Serial crystallography enhanced by graphene
Introducing graphene into microfluidic devices can make it easier to study proteins at an atomic level, scientists in the US have shown. Devices that are thinner and interfere less with the measurements allow larger and more intricate protein structures to be resolved using techniques that rely on probing thousands of microcrystals.
A thin graphene layer improves the crystallography signal-to-noise ratio and acts as a barrier, protecting the protein crystals from dehydrating
Understanding the structure of proteins on the atomic level is crucial, particularly when it comes to designing drugs. Traditional x-ray crystallography techniques rely on large crystals, which are difficult to grow for complex proteins and susceptible to radiation damage. More recently, serial crystallography using x-rays has become a leading method. This involves firing a beam of radiation from a synchrotron source is at thousands of tiny crystals – around 1–10μm in size – to form a cumulative overview of the protein’s structure.
But sometimes transferring the microcrystals from their growth medium to the sample chamber can cause damage. To address this, microfluidic techniques are used to allow the crystals to be grown directly on-chip with minimal intervention. But doing this introduces fresh challenges. ‘The current microfluidic technology tends to be limited by the thickness of the device and the amount of noise that you would get when you try and do on-chip analysis,’ explains Sarah Perry from the University of Massachusetts Amherst in the US, whose group have addressed this issue by incorporating a large-area single-layer graphene film into the device.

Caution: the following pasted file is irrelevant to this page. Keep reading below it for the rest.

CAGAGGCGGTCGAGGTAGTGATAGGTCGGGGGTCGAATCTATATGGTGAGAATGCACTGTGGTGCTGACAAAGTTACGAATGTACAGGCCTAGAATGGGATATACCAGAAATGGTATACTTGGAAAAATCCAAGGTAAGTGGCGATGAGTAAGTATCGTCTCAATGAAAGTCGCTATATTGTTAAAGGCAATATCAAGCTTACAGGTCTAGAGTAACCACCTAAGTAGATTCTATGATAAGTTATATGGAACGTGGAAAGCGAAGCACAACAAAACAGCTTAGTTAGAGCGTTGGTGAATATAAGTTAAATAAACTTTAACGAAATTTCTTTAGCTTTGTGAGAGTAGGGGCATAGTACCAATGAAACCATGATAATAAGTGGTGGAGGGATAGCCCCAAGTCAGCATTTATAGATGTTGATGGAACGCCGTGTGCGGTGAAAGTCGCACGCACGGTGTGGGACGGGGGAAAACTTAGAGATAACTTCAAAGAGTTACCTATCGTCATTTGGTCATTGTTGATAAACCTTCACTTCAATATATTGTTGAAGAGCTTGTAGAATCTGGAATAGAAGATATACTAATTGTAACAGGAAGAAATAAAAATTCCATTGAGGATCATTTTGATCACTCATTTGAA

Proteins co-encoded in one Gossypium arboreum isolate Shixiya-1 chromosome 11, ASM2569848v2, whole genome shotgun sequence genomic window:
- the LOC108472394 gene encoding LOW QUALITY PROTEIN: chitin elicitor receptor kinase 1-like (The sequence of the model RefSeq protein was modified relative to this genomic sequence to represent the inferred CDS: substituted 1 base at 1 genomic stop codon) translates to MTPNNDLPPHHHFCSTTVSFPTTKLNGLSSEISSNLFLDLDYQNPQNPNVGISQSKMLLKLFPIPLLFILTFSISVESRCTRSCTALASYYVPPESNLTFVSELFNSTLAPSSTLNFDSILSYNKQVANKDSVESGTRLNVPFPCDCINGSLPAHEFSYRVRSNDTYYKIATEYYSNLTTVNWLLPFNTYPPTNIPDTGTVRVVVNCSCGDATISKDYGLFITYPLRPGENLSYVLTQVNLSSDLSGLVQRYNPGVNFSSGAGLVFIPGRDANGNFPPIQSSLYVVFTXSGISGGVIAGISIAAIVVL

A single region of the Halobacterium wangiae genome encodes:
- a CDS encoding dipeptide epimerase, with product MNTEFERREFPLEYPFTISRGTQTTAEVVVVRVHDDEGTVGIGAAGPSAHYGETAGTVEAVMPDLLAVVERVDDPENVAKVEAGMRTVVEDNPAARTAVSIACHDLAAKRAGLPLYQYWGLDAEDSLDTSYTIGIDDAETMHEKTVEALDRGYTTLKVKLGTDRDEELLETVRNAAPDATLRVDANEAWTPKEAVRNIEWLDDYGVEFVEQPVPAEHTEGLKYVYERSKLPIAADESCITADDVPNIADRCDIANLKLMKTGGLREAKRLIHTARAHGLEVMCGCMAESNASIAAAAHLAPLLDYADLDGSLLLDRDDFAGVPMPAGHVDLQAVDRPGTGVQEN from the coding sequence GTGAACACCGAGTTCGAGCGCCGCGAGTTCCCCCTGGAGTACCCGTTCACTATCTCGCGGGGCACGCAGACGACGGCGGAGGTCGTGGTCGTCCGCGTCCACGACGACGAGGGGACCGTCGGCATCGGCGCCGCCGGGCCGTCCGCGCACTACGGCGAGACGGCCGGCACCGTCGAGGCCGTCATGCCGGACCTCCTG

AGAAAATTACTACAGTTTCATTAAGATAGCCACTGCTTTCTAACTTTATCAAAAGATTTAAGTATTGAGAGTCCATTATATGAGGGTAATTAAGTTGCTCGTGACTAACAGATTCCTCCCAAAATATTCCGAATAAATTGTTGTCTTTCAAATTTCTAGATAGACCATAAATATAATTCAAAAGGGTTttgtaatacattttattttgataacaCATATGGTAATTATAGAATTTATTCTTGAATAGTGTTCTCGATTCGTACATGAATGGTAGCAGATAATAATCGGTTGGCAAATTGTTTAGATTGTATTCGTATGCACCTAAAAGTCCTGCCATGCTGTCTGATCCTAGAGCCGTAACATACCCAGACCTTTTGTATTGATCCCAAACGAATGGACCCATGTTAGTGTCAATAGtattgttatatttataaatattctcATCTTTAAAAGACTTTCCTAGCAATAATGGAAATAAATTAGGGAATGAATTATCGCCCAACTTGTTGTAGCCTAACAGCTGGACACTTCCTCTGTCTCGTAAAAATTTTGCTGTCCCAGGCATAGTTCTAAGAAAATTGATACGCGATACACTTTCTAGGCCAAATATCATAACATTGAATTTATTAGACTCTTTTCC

The on-chip analysis device mounted in front of an x-ray beam
Not only does this reduce the device's thickness, improving the signal-to-noise ratio, the graphene also acts as a barrier to prevent the sample evaporating. John Helliwell, an expert in crystallography at the University of Manchester in the UK, explains that preventing water loss from the crystal is ‘vital…because the sample hydration state needs to be preserved for its molecular integrity’.
Using hen egg white lysosome as a model, Perry and her group obtained an excellent signal to noise ratio in x-ray diffraction measurements of crystals grown and analysed within their device.
Helliwell describes the use of graphene as ‘a beautiful and totally elegant way’ of minimising background scattering, enabling analysis of ever more complex protein structures.
Perry’s group are now focusing on shrinking down the dimensions and increasing the complexity of the device, as well as studying the structure of proteins involved in programmed cell death.